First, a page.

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Hashimoto’s, Transient Hypothyroidism, and an Elevated RAIU

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Question

May I get your opinion on the following case: 22 year old woman with presents to her primary provider with complaints of amenorrhea times 6 months. Additional concerns include cold intolerance, dry skin, hair loss and an 18lb weight gain over the past year. In March of this year TSH 2.54.. On 8/14/02 TSH 52.43, Free T4 0.62 (nl .68-1.76). On 9/9/02 TSH 30.61, free T4 0.69, T3 118, TPO ab 972. Primary provider orders thyroid uptake and scan which are completed on 9/12/02, prior to her evaluation in the endocrine clinic 9/16/02. The scan shows a diffuse goiter. The 6 hour uptake is 32%. In endocrine clinic the above history is obtained.

Physical examination is notable only for a diffuse goiter about 2 times normal size, which is non-tender. Can we explain this mixture of findings based on an acquired defect > of iodide organification secondary to TPO ab inhibition of thyroid peroxidase? If not, what might be the cause of the high uptake at the same time as the high TSH and low free T4 levels. Would you not just go ahead and put her on L-T4 replacement therapy?

Thank-you so much for your assistance,

Karen Kartun, M.D.
Kaiser Permanente Division of Endocrinology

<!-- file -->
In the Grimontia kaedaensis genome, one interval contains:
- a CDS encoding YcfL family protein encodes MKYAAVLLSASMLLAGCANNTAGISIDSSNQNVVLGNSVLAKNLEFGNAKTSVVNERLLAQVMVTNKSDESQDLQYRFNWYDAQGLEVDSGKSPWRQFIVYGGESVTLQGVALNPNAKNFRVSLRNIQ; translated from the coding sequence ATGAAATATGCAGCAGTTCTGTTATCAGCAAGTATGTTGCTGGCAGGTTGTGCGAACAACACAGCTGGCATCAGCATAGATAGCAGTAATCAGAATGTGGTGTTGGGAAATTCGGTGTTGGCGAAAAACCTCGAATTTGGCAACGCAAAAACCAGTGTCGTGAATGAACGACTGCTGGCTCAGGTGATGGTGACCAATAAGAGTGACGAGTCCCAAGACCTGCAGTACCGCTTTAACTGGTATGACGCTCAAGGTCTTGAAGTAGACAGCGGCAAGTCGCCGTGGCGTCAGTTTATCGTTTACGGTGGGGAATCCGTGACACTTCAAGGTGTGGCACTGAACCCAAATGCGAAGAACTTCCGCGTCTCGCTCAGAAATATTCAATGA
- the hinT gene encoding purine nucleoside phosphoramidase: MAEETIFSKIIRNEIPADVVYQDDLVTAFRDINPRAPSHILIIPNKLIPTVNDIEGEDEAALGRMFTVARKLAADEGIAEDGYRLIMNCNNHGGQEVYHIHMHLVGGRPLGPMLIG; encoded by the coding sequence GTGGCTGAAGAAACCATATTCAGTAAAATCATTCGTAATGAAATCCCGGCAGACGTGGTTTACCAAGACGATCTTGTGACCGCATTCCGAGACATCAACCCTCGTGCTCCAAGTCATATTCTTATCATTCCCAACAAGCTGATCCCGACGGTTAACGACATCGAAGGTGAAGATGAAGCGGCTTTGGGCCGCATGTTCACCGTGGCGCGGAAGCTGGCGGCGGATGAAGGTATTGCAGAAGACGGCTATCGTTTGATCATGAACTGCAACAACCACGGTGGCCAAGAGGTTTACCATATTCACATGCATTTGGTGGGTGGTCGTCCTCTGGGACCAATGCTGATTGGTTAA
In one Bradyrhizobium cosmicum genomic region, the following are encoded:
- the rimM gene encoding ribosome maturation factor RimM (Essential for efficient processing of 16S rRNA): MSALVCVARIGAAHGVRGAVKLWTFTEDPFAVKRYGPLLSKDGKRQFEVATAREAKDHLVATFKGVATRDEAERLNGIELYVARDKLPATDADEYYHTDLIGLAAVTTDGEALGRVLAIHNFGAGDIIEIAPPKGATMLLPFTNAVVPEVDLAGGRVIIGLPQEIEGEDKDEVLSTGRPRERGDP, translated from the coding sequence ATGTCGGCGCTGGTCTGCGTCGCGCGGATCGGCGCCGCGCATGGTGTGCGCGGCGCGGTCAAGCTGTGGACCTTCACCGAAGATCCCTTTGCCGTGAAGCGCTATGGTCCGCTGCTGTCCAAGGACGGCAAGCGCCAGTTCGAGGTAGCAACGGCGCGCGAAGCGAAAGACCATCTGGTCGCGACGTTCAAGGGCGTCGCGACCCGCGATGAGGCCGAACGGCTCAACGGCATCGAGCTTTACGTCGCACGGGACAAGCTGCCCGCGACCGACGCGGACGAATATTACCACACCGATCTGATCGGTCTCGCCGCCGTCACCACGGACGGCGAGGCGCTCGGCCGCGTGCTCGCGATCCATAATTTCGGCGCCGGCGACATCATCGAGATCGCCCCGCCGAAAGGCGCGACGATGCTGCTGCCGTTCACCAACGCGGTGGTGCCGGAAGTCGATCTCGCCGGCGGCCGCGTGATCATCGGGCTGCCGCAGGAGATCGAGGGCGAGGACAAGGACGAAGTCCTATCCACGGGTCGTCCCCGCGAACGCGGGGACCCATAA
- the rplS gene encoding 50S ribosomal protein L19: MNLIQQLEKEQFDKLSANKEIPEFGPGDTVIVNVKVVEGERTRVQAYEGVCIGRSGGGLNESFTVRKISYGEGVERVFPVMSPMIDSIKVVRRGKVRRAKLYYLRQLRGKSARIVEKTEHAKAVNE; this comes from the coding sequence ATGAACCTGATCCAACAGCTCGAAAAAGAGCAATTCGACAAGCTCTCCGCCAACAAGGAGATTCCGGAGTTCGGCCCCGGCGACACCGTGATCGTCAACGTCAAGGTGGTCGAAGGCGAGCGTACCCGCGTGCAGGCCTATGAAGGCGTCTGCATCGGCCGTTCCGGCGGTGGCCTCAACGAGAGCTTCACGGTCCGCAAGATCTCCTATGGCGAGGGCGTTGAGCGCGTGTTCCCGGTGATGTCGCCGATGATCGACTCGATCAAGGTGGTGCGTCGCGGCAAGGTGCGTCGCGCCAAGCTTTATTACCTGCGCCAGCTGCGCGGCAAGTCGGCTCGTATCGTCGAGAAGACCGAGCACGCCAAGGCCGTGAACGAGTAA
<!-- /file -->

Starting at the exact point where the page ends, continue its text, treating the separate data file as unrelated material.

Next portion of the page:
9985 Sierra Avenue
Fontana, CA 92335

Response 1

This patient clearly has autoimmune thyroid disease as shown by the positive TPO antibodies. There has been a very rapid change in thyroid function, from a normal TSH to a value of 50 in 6 months and then a rapid fall, with only barely reduced T4 levels at the peak of TSH and a normal T4 on the last value we are given. Although TPO antibodies may inhibit TPO enzyme activity in vitro, these data are controversial and there is no in vivo evidence to support this type of action. For instance TPO antibodies are transferred across the placenta yet the babies of such mothers with high TPO antibodies have normal thyroid function. Goitrous autoimmune hypothyroidism with an elevated TSH is a known cause of increased radioiodine uptake (1). I suspect that this is the diagnosis here and the pattern of thyroid function fits with a recovering phase of silent thyoiditis in such a gland. Whether the increased uptake is solely mediated by the elevated TSH or is due to coincidental thyroid stimulating antibodies, which occur in some patients, could only be assessed by measuring these antibodies but I do not think this test is strictly necessary. I would simply ensure that the patient is not taking iodine supplements intermittently, and monitor thyroid function regularly, say every 3- 4 weeks; the latest T4 level is normal and therefore there is no need to start thyroxine until the pattern of illness shows this is needed. If normal thyroid function resumes, regular followup will be required. 1. McDougall IR, Cavalieri RR. In vivo radionuclide tests and imaging. In Werner and Ingbar’s The Thyroid. 8th edition Eds Braverman LE, Utiger RD, Lippincott, Philadelphia pp355-375

Dr. Anthony Weetman

Response 2

May another contributor note that the last values fit with subclinical hypothyroidism, and some practitioners – (including this one) would feel safer starting replacement T4 at this time.

L De Groot, MD